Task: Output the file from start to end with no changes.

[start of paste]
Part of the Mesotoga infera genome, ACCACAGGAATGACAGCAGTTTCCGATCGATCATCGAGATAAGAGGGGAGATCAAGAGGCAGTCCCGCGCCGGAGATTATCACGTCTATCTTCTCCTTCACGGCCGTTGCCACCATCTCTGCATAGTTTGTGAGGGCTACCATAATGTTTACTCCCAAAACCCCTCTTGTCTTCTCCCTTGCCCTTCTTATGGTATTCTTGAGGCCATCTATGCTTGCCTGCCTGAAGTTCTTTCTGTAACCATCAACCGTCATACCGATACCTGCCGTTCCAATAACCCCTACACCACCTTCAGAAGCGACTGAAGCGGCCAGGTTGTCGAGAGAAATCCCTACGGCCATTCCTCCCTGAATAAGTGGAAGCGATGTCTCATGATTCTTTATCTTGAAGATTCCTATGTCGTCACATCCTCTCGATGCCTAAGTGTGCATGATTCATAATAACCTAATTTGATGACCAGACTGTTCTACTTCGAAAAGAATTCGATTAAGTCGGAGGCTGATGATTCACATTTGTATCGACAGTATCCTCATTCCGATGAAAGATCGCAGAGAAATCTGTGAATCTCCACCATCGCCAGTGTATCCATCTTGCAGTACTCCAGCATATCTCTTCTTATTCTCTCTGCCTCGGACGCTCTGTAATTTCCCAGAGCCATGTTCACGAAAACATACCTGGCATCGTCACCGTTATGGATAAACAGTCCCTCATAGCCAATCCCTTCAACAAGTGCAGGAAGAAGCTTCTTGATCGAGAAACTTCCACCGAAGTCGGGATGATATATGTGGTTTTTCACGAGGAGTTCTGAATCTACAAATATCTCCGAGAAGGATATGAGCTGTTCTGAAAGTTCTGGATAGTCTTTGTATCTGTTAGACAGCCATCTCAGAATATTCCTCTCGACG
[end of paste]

Part of the Mesotoga infera genome, ACCACAGGAATGACAGCAGTTTCCGATCGATCATCGAGATAAGAGGGGAGATCAAGAGGCAGTCCCGCGCCGGAGATTATCACGTCTATCTTCTCCTTCACGGCCGTTGCCACCATCTCTGCATAGTTTGTGAGGGCTACCATAATGTTTACTCCCAAAACCCCTCTTGTCTTCTCCCTTGCCCTTCTTATGGTATTCTTGAGGCCATCTATGCTTGCCTGCCTGAAGTTCTTTCTGTAACCATCAACCGTCATACCGATACCTGCCGTTCCAATAACCCCTACACCACCTTCAGAAGCGACTGAAGCGGCCAGGTTGTCGAGAGAAATCCCTACGGCCATTCCTCCCTGAATAAGTGGAAGCGATGTCTCATGATTCTTTATCTTGAAGATTCCTATGTCGTCACATCCTCTCGATGCCTAAGTGTGCATGATTCATAATAACCTAATTTGATGACCAGACTGTTCTACTTCGAAAAGAATTCGATTAAGTCGGAGGCTGATGATTCACATTTGTATCGACAGTATCCTCATTCCGATGAAAGATCGCAGAGAAATCTGTGAATCTCCACCATCGCCAGTGTATCCATCTTGCAGTACTCCAGCATATCTCTTCTTATTCTCTCTGCCTCGGACGCTCTGTAATTTCCCAGAGCCATGTTCACGAAAACATACCTGGCATCGTCACCGTTATGGATAAACAGTCCCTCATAGCCAATCCCTTCAACAAGTGCAGGAAGAAGCTTCTTGATCGAGAAACTTCCACCGAAGTCGGGATGATATATGTGGTTTTTCACGAGGAGTTCTGAATCTACAAATATCTCCGAGAAGGATATGAGCTGTTCTGAAAGTTCTGGATAGTCTTTGTATCTGTTAGACAGCCATCTCAGAATATTCCTCTCGACG